He chose to see the best in people and the best in every situation. To the extent that he could wonder in amazement at his good fortune even as he died of cancer at the age of 40.

I am still working on this lesson from Jeff. But whenever I am feeling down, I think of Jeff and the way he looked at his paper cranes and saw so much more than paper. He saw simple joy and great love. He saw a life well-lived.

Live like tomorrow may not come

Sometimes, when I look back at the way that Jeff lived his life, I wonder whether he somehow knew that his time here would be short.

For all of his amazing qualities, Jeff wasn’t much of a planner when it came to his future or his finances. His ability to plan, however, was unquestioned when it came to a Halloween party, and you should have seen the meticulous packing list he once made (and kept!) for a camping trip to the Bonnaroo Music Festival.

Jeff on the only Halloween I got to spend with him

Jeff seemed to soak up every moment that he had on this Earth, packing his life with fun and activities, and choosing to work in a job that paid him little in terms of dollars but made up for it in terms of joy.

Jeff worked with disadvantaged children. Kids who had failed within the Chicago Public School System, and were at their last-chance school — Jeff’s school. “His kids” he called them. He brought home stories about his students, finding humor in their antics, and pinning their artwork to his refrigerator.

Timberline Lodge on Mt. Hood where the Shining was filmed.
Jeff goofing around at Timberline Lodge and imitating the movie “The Shining”

He chose to make a difference rather than to make a buck.

Me on the other hand?

I was a traveling salesperson who ran from one city to another to make a buck, forgetting to really live along the way.

Not any more. I quit my job after Jeff died. Now I am a freelance writer. I make less and I live more, and I’ll take that tradeoff any day.

Life-changing moments take place outside the comfort zone

I took Jeff’s camping tent out to the Willamette National Forest. That may not seem like a big deal, but it was to me, and it would have been to Jeff.

Before my partner died I didn't own a backpack. After he died, I took his tent on an overnight camping trip. He taught me how to live.

He loved to camp and swore he would get me into a tent. I dug in my high-heels and said “No way, I don’t sleep outside!”

Why did I think that? I hadn’t camped since I was a kid. It wasn’t that I didn’t like to camp, I just shunned anything new. Anything outside of my comfort zone.

I’m that girl who fell off of her bike as a kid and never got back on.

Since Jeff died, though, I’ve tried to live the way that he did. I’ve done big things like pursuing my dream to be a writer and my desire to see the world. But it’s the small steps outside of my comfort zone that allows me to say that I hardly recognize that high-heeled naysayer of two years ago.

I learned how to ride a bike in France after my partner died. He taught me how to live.

I learned to ride a bike and took it through the vineyards of France; I learned to surf and rode the waves in Bali; I swallowed my fear of crowds and danced the night away at the Full Moon Pary in Thailand – alone.

Before my partner died, I wouldn't go to festivals. After he died, I went to the Full Moon Party in Thailand alone.
No Full-Moon Party outfit is complete without a bit of neon paint.

And then I walked the Camino de Santiago — a 500-mile pilgrimage across Spain and lived out of a small backpack for 35 days. That’s a big change for a girl who didn’t even own a backpack. 

when my fiance died, I didn't even own a backpack. And then I walked across Spain. He taught me how to live.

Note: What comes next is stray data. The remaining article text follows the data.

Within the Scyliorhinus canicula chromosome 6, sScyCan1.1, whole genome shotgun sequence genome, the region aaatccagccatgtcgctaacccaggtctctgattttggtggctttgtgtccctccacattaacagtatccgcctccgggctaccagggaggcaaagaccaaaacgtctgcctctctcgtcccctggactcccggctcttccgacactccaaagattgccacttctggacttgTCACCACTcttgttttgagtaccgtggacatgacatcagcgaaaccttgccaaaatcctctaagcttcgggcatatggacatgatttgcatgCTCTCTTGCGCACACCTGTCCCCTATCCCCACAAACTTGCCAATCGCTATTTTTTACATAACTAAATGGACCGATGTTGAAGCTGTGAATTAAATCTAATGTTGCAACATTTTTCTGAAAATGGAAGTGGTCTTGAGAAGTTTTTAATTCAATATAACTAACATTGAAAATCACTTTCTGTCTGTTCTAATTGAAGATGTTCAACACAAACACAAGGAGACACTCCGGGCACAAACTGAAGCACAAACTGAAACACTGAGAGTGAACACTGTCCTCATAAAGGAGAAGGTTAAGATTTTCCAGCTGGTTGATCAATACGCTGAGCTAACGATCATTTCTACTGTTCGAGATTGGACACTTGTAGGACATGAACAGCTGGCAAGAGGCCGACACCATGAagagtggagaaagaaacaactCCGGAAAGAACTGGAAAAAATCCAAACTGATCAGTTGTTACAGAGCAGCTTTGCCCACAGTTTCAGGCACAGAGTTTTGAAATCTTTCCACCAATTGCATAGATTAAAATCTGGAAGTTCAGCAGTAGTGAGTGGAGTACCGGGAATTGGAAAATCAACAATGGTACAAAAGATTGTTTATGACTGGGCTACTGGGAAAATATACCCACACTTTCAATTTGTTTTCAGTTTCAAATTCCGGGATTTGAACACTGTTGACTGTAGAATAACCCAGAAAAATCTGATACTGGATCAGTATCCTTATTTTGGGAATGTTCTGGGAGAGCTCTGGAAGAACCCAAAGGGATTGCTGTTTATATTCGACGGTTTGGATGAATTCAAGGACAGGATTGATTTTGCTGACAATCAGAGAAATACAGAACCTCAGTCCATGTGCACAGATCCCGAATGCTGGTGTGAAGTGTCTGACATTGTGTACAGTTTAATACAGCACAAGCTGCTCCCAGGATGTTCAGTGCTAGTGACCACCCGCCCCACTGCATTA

Sometimes I tried something that I really didn’t like. For instance, I tried and failed to become a scuba diver, dropping out of my scuba certification course on the Thai islands. But now I can say that scuba diving isn’t for me because I tried it.

I once stayed in the confining but safe space of my comfort zone. I could have easily existed there, happy enough, but never truly living. Now, thanks to the lessons I learned from Jeff during his life and after his death, I know that transformative experiences are found outside of the comfort zone.

It hurt to lose Jeff and it still hurts. But I am so glad that I had the chance to love him. Because the way that he lived, and the way that he loved will forever influence my life for the better. For that, I am forever grateful.

about the author

Hi! I’m Jen. I’m a freelance writer and travel blogger who quit my nine-to-five after my fiancé, Jeff, died of cancer at the age of 40. When he died, I realized that life is just too short to delay our dreams. Since my dream was to travel and write, I now travel and write full-time. Today I wear hiking boots instead of heels and collect experiences instead of things. 

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  1. I just lost my fiancé to cancer. He was 32. It’s so easy to find stories of those who have lost after many years, but your final paragraph really resonates with me. Thank you for articulating what I cannot x

    1. I’m sorry for your loss, Aisha. I’m glad you’re digging into resources that may help in your grieving/healing journey and I’m so honored to be a small step in that process. Sending you healing vibes.

  2. I lost my fiancee 3 days ago now what made it worse is that I was with her she cried out her head was hurting next minute fell on floor ambulance came she was critical 1 minute told brain dead massive bleed inside the brain now I see it every second of every day

    1. I’m so sorry for your loss, Graham. And I’m so sorry for the additional trauma of witnessing your fiance’s death. There are no words for this. Sending you healing vibes.

  3. If Jeff would’ve been just half the man you describe him as, he still would’ve been a top bloke by the sounds of it. I think it’s great that you changed your life for the better and that you now enjoy the outdoors as much as he did. Thanks for sharing. It must’ve been difficult to write this post.

  4. This must have been painful to write. Thank you for your honesty and your openness. It is beautifully written and clearly from your heart. Enjoy your travels, you will never regret doing this.